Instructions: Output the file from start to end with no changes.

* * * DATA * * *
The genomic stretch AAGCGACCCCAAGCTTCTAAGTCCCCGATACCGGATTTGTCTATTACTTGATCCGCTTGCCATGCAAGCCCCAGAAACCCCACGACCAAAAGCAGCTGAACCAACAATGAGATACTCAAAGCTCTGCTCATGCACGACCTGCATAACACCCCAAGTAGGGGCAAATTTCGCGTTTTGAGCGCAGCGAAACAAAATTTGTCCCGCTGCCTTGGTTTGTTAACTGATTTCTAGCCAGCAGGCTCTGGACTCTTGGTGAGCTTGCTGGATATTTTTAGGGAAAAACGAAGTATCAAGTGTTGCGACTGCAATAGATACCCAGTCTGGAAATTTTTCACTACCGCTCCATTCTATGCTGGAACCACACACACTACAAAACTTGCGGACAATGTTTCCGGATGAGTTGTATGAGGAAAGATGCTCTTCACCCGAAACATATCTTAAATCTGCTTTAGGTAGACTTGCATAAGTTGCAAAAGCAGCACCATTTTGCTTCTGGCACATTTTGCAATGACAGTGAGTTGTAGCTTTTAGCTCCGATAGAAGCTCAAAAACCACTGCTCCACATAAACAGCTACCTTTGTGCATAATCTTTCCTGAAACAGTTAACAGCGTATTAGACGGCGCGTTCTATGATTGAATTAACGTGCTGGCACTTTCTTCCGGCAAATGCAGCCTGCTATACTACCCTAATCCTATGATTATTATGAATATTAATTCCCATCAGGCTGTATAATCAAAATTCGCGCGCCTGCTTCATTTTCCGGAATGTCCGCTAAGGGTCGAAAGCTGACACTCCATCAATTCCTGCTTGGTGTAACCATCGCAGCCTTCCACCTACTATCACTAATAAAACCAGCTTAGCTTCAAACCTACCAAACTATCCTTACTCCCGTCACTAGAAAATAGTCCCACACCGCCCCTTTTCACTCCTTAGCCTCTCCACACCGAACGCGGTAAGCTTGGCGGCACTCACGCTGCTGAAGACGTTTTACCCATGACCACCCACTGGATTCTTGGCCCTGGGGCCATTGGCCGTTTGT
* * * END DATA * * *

The genomic stretch AAGCGACCCCAAGCTTCTAAGTCCCCGATACCGGATTTGTCTATTACTTGATCCGCTTGCCATGCAAGCCCCAGAAACCCCACGACCAAAAGCAGCTGAACCAACAATGAGATACTCAAAGCTCTGCTCATGCACGACCTGCATAACACCCCAAGTAGGGGCAAATTTCGCGTTTTGAGCGCAGCGAAACAAAATTTGTCCCGCTGCCTTGGTTTGTTAACTGATTTCTAGCCAGCAGGCTCTGGACTCTTGGTGAGCTTGCTGGATATTTTTAGGGAAAAACGAAGTATCAAGTGTTGCGACTGCAATAGATACCCAGTCTGGAAATTTTTCACTACCGCTCCATTCTATGCTGGAACCACACACACTACAAAACTTGCGGACAATGTTTCCGGATGAGTTGTATGAGGAAAGATGCTCTTCACCCGAAACATATCTTAAATCTGCTTTAGGTAGACTTGCATAAGTTGCAAAAGCAGCACCATTTTGCTTCTGGCACATTTTGCAATGACAGTGAGTTGTAGCTTTTAGCTCCGATAGAAGCTCAAAAACCACTGCTCCACATAAACAGCTACCTTTGTGCATAATCTTTCCTGAAACAGTTAACAGCGTATTAGACGGCGCGTTCTATGATTGAATTAACGTGCTGGCACTTTCTTCCGGCAAATGCAGCCTGCTATACTACCCTAATCCTATGATTATTATGAATATTAATTCCCATCAGGCTGTATAATCAAAATTCGCGCGCCTGCTTCATTTTCCGGAATGTCCGCTAAGGGTCGAAAGCTGACACTCCATCAATTCCTGCTTGGTGTAACCATCGCAGCCTTCCACCTACTATCACTAATAAAACCAGCTTAGCTTCAAACCTACCAAACTATCCTTACTCCCGTCACTAGAAAATAGTCCCACACCGCCCCTTTTCACTCCTTAGCCTCTCCACACCGAACGCGGTAAGCTTGGCGGCACTCACGCTGCTGAAGACGTTTTACCCATGACCACCCACTGGATTCTTGGCCCTGGGGCCATTGGCCGTTTGT